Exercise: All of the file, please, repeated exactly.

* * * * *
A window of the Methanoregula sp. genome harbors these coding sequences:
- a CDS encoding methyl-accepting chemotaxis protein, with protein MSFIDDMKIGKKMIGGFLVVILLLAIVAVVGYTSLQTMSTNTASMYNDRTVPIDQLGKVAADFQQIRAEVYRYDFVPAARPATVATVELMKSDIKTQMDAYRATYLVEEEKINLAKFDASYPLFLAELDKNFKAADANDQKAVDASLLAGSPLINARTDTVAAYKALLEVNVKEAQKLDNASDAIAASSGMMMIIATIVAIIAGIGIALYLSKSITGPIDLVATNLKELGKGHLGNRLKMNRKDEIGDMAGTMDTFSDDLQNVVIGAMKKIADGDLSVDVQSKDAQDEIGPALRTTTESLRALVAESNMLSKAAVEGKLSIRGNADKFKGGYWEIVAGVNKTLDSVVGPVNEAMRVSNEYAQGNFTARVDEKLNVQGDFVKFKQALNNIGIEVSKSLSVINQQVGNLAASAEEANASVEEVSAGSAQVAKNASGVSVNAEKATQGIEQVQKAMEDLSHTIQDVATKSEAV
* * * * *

A window of the Methanoregula sp. genome harbors these coding sequences:
- a CDS encoding methyl-accepting chemotaxis protein, with protein MSFIDDMKIGKKMIGGFLVVILLLAIVAVVGYTSLQTMSTNTASMYNDRTVPIDQLGKVAADFQQIRAEVYRYDFVPAARPATVATVELMKSDIKTQMDAYRATYLVEEEKINLAKFDASYPLFLAELDKNFKAADANDQKAVDASLLAGSPLINARTDTVAAYKALLEVNVKEAQKLDNASDAIAASSGMMMIIATIVAIIAGIGIALYLSKSITGPIDLVATNLKELGKGHLGNRLKMNRKDEIGDMAGTMDTFSDDLQNVVIGAMKKIADGDLSVDVQSKDAQDEIGPALRTTTESLRALVAESNMLSKAAVEGKLSIRGNADKFKGGYWEIVAGVNKTLDSVVGPVNEAMRVSNEYAQGNFTARVDEKLNVQGDFVKFKQALNNIGIEVSKSLSVINQQVGNLAASAEEANASVEEVSAGSAQVAKNASGVSVNAEKATQGIEQVQKAMEDLSHTIQDVATKSEAV